Though Portuguese established a printing press at Vypeen fort to print Syriac books it is highly unlikely anybody except some priests ever read it.
    There were two languages in that era in Kerala. The General population used the Malayanma or Malayalam-Tamil but the ruling classes of Nambudiris and Nairs used a different form of languages which because of their Northern origins at Ahichatra at the Uttranchal-Nepal had a mixture of Sanskrit of Aryans, and Prakrit of Nagas.This Tulu Grantha-Bhasa of the Nambudiris intrigued the Dutch-German Missionaris such as Arnos Padiri in 1699 who resided at Melur. The German and Dutch Missionaries who arrived in the after 1700s discovered that the German language had closely resembled Sanskrit. This made the German-Dutch missionaries more interested in Nambudiri language, Grantha Bhasa.

  2. Arnos Padiri wrote books in that language then called Grantha Bhasa (Modern Malayalam).He wrote a book called Grantha Bhasayude Vyagaranam (Arnos Padiri did not call it Malayalam because in that era the word Malayalam meant Malayalam-Tamil written with Tamil Script). When the Dutch and British started promoting the Grantha Bhasa or Grantha Malayalam (Sanskritised Malayalam written with Tulu Script) as a means of suppressing and erasing their earlier history.
    Malayanma was forcibly removed from history by the British in the 1810 when they forced Tulu writing system as the writing system of Malayalam and promoted the Grantha (Sanskritised) Malayalam used by Nambudiris which was written with Tulu script. Tulu script had been brought to Kerala by Nambudiris and Nairs who established a Matriarchal kingdom in Kerala in the fourteenth century from Tulunadu. Benjamin Bailey a Missionary made the first Tulu-Malayalam script types when he was staying at Basil Mission at Mangalore 1819.The British established Kottayam Seminary to teach the Grantha Malayalam which was made the official language of Kerala. Herman Gundert a German Missionary made the Grantha Malayalam popular in Kerala who started the first Grantha Malayalam news paper called Rajya Samacharam.The British promotion of Grantha Malayalam written with Tulu script led to the decline of Malayanma which used to be written with Tamil Script or Malayanma Script (Vattezuthu or Kolezhuthu). The Malabar(Malayalam)-Tamil dictionary composed by Grahamshaw in 1796 was nothing but English-Tamil dictionary. British suppression of Malayanma led to the disappearance of all the Tamil-Malayanma books of Kerala written prior to 1800s. Only books written by Nambudiris in the 17th century with Sanskrit 80 percent with 20 percent Dravidian Malayalam survive.In otherwords British supported the language of Nagas and Aryans who had migrated from Ahichatram in Uttarkhand/Nepal through Tulunadu while destroying all indigenous Dravidian Tamil-Malayalam books.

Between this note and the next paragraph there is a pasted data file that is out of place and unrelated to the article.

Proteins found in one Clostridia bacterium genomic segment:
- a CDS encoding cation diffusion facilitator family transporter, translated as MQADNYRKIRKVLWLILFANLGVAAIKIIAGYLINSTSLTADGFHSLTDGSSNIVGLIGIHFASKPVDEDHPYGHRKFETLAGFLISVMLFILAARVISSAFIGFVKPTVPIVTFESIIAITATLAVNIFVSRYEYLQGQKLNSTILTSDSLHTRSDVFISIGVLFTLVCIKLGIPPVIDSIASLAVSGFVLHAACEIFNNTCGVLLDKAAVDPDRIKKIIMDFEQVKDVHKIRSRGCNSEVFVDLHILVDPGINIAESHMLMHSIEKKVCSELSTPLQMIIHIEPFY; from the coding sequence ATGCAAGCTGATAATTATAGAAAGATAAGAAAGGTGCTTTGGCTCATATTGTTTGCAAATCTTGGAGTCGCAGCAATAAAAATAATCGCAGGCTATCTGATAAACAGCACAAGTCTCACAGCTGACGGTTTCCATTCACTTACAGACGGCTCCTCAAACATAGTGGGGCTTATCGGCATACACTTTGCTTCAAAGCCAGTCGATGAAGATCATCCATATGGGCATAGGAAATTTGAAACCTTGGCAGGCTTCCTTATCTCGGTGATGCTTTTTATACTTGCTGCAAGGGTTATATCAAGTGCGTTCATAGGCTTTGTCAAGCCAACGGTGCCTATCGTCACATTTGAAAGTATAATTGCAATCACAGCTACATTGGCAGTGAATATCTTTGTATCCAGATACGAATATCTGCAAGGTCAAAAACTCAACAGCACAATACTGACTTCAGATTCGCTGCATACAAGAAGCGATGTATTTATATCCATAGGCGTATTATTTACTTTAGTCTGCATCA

Thus Flos Sanctorum and Kiristiyaani Vanakkam were written for the Tamils of Kerala in Malayanma.The word Kiristayani itself a Malayalam word. Thamburan or Thambiran signifies Gods and Kings in Malayalam even today.Many thousand books were printed in the 16th century. Tamilnadu did not have that many Christians in that era who were literate to read these books but Kerala had.